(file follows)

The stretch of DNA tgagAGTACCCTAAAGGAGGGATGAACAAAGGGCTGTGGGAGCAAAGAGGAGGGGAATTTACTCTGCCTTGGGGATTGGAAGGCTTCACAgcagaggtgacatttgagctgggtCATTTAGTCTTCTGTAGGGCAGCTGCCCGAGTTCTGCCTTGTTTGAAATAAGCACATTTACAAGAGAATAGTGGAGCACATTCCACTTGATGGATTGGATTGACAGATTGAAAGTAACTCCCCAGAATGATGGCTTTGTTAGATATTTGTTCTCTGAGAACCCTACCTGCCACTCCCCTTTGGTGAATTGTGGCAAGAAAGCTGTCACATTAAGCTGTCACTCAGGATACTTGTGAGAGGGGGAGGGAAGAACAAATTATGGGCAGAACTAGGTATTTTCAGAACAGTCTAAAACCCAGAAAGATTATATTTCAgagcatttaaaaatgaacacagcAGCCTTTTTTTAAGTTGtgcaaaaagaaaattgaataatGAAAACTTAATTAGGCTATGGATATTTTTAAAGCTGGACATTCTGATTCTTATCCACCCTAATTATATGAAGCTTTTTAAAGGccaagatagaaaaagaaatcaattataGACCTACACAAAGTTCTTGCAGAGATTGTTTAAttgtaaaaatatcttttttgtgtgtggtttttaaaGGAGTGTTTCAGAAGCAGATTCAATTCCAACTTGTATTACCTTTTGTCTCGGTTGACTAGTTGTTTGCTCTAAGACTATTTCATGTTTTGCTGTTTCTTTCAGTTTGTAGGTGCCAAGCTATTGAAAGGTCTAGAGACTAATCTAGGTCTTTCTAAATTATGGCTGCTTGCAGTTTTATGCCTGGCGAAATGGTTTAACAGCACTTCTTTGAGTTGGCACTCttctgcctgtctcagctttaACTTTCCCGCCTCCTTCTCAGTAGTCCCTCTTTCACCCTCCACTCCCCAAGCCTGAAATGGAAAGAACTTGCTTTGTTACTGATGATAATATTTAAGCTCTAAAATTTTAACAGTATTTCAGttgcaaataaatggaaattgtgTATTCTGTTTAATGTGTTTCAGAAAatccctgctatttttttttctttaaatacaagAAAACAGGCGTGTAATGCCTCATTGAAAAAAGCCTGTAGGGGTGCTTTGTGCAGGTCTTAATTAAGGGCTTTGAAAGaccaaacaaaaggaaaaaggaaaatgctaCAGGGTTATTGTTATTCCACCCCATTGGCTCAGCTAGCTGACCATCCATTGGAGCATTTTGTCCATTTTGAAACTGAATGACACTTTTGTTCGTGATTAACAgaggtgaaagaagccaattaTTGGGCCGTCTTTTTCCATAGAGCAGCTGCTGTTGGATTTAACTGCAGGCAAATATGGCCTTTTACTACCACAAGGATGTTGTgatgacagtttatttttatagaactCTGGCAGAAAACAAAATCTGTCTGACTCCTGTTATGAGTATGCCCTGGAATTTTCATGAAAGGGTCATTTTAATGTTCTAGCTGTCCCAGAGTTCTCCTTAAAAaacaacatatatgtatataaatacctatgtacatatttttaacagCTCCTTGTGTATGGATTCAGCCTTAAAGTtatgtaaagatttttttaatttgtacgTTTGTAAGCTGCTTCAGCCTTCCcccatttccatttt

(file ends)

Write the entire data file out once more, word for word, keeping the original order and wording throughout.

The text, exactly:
The stretch of DNA tgagAGTACCCTAAAGGAGGGATGAACAAAGGGCTGTGGGAGCAAAGAGGAGGGGAATTTACTCTGCCTTGGGGATTGGAAGGCTTCACAgcagaggtgacatttgagctgggtCATTTAGTCTTCTGTAGGGCAGCTGCCCGAGTTCTGCCTTGTTTGAAATAAGCACATTTACAAGAGAATAGTGGAGCACATTCCACTTGATGGATTGGATTGACAGATTGAAAGTAACTCCCCAGAATGATGGCTTTGTTAGATATTTGTTCTCTGAGAACCCTACCTGCCACTCCCCTTTGGTGAATTGTGGCAAGAAAGCTGTCACATTAAGCTGTCACTCAGGATACTTGTGAGAGGGGGAGGGAAGAACAAATTATGGGCAGAACTAGGTATTTTCAGAACAGTCTAAAACCCAGAAAGATTATATTTCAgagcatttaaaaatgaacacagcAGCCTTTTTTTAAGTTGtgcaaaaagaaaattgaataatGAAAACTTAATTAGGCTATGGATATTTTTAAAGCTGGACATTCTGATTCTTATCCACCCTAATTATATGAAGCTTTTTAAAGGccaagatagaaaaagaaatcaattataGACCTACACAAAGTTCTTGCAGAGATTGTTTAAttgtaaaaatatcttttttgtgtgtggtttttaaaGGAGTGTTTCAGAAGCAGATTCAATTCCAACTTGTATTACCTTTTGTCTCGGTTGACTAGTTGTTTGCTCTAAGACTATTTCATGTTTTGCTGTTTCTTTCAGTTTGTAGGTGCCAAGCTATTGAAAGGTCTAGAGACTAATCTAGGTCTTTCTAAATTATGGCTGCTTGCAGTTTTATGCCTGGCGAAATGGTTTAACAGCACTTCTTTGAGTTGGCACTCttctgcctgtctcagctttaACTTTCCCGCCTCCTTCTCAGTAGTCCCTCTTTCACCCTCCACTCCCCAAGCCTGAAATGGAAAGAACTTGCTTTGTTACTGATGATAATATTTAAGCTCTAAAATTTTAACAGTATTTCAGttgcaaataaatggaaattgtgTATTCTGTTTAATGTGTTTCAGAAAatccctgctatttttttttctttaaatacaagAAAACAGGCGTGTAATGCCTCATTGAAAAAAGCCTGTAGGGGTGCTTTGTGCAGGTCTTAATTAAGGGCTTTGAAAGaccaaacaaaaggaaaaaggaaaatgctaCAGGGTTATTGTTATTCCACCCCATTGGCTCAGCTAGCTGACCATCCATTGGAGCATTTTGTCCATTTTGAAACTGAATGACACTTTTGTTCGTGATTAACAgaggtgaaagaagccaattaTTGGGCCGTCTTTTTCCATAGAGCAGCTGCTGTTGGATTTAACTGCAGGCAAATATGGCCTTTTACTACCACAAGGATGTTGTgatgacagtttatttttatagaactCTGGCAGAAAACAAAATCTGTCTGACTCCTGTTATGAGTATGCCCTGGAATTTTCATGAAAGGGTCATTTTAATGTTCTAGCTGTCCCAGAGTTCTCCTTAAAAaacaacatatatgtatataaatacctatgtacatatttttaacagCTCCTTGTGTATGGATTCAGCCTTAAAGTtatgtaaagatttttttaatttgtacgTTTGTAAGCTGCTTCAGCCTTCCcccatttccatttt